VA, Input 64: A Collection of Commodore 64 Game Music 1984-1989
Released: March 2001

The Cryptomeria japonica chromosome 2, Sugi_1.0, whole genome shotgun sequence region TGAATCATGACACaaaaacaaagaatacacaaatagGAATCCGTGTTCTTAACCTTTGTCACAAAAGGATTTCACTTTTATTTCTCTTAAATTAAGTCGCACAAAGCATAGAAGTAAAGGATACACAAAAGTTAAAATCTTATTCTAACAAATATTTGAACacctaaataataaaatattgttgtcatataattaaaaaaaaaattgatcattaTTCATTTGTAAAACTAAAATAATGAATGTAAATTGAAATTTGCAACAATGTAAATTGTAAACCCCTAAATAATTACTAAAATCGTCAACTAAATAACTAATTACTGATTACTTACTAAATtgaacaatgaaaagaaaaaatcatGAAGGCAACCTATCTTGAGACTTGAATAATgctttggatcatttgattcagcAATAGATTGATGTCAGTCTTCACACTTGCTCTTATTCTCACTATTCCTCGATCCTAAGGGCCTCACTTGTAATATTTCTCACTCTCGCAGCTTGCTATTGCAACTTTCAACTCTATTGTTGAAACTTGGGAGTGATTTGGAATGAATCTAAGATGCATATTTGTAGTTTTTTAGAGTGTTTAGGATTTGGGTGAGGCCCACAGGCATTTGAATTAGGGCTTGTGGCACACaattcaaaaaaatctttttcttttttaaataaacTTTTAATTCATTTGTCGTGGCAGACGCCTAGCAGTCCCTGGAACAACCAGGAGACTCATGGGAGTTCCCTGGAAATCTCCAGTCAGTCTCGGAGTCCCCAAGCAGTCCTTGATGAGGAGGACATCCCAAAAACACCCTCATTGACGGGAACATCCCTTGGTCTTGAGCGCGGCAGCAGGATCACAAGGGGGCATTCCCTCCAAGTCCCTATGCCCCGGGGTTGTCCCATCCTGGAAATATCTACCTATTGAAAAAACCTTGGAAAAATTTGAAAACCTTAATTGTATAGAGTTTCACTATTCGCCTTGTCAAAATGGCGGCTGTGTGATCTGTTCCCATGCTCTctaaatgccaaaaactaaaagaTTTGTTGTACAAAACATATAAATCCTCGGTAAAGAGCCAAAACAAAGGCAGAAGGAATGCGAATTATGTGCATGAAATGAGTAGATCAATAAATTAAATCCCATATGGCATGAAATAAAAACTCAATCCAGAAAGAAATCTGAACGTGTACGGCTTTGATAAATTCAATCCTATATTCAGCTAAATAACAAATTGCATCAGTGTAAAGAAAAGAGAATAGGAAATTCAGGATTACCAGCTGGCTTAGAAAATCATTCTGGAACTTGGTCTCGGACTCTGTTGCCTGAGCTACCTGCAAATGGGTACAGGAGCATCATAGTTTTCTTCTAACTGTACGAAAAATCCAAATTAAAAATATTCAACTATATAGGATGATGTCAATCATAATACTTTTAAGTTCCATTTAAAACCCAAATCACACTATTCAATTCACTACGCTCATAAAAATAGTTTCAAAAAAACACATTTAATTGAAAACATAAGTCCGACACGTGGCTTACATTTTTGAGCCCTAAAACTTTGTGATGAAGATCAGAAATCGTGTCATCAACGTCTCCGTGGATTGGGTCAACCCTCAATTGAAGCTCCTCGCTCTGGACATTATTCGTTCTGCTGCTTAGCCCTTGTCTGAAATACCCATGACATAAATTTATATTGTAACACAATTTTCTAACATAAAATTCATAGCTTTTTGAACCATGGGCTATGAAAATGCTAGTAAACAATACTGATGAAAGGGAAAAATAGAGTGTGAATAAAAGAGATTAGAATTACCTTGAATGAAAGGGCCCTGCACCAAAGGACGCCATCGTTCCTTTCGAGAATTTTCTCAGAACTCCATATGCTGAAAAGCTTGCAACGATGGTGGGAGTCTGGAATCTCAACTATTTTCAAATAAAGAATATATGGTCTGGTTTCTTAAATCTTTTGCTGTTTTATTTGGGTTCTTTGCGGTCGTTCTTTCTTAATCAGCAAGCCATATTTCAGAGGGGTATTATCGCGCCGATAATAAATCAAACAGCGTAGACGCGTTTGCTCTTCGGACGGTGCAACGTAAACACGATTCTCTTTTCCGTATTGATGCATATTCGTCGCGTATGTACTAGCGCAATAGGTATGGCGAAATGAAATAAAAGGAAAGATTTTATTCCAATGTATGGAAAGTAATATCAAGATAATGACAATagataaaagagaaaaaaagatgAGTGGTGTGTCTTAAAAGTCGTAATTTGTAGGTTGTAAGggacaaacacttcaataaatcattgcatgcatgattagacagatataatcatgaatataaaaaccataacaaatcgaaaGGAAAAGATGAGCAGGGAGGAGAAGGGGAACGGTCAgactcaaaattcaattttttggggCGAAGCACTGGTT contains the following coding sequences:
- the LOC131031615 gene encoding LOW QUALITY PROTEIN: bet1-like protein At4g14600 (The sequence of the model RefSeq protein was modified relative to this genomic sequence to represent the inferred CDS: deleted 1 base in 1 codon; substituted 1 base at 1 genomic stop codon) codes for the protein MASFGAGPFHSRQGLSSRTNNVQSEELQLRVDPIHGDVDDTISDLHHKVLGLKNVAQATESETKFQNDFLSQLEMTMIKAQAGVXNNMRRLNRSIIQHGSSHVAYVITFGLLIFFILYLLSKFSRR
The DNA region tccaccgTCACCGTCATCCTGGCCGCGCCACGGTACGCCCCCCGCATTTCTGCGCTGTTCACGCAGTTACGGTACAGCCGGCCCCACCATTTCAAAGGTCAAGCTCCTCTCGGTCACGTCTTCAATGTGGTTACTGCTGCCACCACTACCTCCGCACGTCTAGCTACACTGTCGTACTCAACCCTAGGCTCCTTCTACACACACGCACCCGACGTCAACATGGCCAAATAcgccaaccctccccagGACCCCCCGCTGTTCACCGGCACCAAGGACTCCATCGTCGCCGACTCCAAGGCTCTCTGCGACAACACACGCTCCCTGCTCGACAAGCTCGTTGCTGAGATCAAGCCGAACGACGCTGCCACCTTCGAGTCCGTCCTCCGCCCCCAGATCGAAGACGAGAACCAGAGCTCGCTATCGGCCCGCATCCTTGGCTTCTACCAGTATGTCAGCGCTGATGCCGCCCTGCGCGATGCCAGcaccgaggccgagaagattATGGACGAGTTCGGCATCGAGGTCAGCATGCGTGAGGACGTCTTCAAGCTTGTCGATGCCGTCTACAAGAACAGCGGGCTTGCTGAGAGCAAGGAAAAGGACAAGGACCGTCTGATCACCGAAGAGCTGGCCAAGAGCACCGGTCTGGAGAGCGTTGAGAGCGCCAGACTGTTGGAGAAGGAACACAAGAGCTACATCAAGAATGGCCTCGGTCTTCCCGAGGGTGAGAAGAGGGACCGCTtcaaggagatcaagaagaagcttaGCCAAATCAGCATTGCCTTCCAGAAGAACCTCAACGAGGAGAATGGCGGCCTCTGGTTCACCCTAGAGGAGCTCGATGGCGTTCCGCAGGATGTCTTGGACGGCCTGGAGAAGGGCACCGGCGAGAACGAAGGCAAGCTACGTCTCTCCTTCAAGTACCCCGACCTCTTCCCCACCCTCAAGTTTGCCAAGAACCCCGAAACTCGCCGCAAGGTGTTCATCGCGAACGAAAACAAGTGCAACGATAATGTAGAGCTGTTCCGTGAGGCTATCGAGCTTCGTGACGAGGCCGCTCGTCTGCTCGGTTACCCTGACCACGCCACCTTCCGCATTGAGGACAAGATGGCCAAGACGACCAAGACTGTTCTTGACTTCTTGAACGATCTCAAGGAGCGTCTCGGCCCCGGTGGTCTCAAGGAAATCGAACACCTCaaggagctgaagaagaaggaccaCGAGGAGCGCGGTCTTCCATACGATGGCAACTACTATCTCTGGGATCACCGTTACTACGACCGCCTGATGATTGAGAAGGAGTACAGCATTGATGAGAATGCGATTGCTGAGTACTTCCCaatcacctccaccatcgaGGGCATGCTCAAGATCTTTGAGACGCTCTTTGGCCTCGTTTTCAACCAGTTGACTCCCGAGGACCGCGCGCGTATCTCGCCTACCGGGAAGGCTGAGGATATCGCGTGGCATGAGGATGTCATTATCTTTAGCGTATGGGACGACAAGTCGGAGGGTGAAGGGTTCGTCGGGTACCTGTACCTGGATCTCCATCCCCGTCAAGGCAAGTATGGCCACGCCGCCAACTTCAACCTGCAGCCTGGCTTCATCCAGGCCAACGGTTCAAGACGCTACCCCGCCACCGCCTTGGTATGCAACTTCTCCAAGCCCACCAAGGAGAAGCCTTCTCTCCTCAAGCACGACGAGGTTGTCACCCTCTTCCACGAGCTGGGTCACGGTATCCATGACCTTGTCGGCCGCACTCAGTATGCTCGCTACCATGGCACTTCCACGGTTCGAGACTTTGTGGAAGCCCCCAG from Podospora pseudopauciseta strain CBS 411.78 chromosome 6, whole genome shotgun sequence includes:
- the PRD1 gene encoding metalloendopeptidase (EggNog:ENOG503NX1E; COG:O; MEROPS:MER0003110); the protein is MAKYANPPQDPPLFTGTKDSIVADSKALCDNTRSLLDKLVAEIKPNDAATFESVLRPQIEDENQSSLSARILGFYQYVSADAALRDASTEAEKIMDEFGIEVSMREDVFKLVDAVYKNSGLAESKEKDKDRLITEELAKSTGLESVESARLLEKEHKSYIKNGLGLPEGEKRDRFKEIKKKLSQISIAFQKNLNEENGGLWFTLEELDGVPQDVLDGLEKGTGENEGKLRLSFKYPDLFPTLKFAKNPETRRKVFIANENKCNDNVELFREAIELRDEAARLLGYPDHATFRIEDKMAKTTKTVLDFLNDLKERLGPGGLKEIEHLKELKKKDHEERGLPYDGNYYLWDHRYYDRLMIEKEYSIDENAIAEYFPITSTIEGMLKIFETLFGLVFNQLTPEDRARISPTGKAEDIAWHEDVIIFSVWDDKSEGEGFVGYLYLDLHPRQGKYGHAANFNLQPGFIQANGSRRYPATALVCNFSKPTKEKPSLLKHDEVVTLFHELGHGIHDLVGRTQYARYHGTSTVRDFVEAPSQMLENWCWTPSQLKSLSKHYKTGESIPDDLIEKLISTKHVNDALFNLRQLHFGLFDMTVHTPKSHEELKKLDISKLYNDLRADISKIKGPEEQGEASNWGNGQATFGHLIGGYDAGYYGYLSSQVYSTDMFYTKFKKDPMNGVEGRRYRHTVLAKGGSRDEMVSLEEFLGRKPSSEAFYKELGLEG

With the resurgence of lo-fi emulations of early 1980s techno all over the electronic sphere (the Suction label, parts of Boards of Canada and ISAN, and so on), not to mention releases of such early electronic pioneers as Raymond Scott, it shouldn't be surprising that someone would have the brillant idea to resurrect all those theme songs to the early computer games, most notably those found on the Commodore 64. For those of you not alive in 1983, the Commodore 64 was the Titanium Powerbook of its time: the sleekest, fastest, and coolest computer money could buy. In fact, the great selling point of the Commodore models was their absolute bottom-basement prices. Now, my parents were cheap and wouldn't buy me a computer of my own (though they did, um, feed me and stuff), so I never acquired the magic C64; instead, I pulled weeds one summer to earn enough for the C64's older and less cool cousin, the Vic-20; to top it off, I couldn't even afford the tape recorder that served as a floppy disk drive, so all I was able to do was type programs I found in the various magazines into the V20, play whatever the game was that emerged, and then, when I was done, turn the computer off and lose whatever I'd created. Pretty pathetic, huh? But why am I bringing all of this up now? Because it's so easy for us today, in 2001, to recognize how quickly computers have advanced in speed, storage, affordability, and availability. Just think: the C64 was a great computer for gamers and noodlers alike, and yet, not 20 years later, the computer looks so fundamentally primitive by today's standards that when I tell stories about it people just laugh, like we laugh about people 100 years ago using leeches for medicine. Desipte the great leaps forward in computing technology, when I listen to the music on this wonderful collection, I am struck by only one thought: things haven't changed nearly as much as we'd like to think. The music on this collection was, in fact, made on a Commodore 64, using an 8-bit stereo system that was impressive for its time (heck, we still use 16-bit today, not a huge improvement), and using proto MIDI and software synth programs that are certainly not that different from the Reaktors and Retro AS-1s and Cubases of today. And, you know what? This music is in every way as good as the most current releases by Solvent, ISAN, the Warp guys, and just about every electronic music released in the last few years. What makes this music good? Simple: it's damn fine work, both aesthetically and technically. They are good songs, and they are a lot of fun. In fact, I would say that this release does Lucky Kitchen's 1998 release Blip, Bleep: Soundtracks to Imaginary Video Games one better by actually being songs from real video games (and weird video games at that, as the titles "Insects in Space," "One Man and His Droid," and "Monty on the Run" attest). Of course, in both releases, the secret is a simple one: the songs are far more interesting than the games themselves. But that's why music lasts, and video games die quick deaths.
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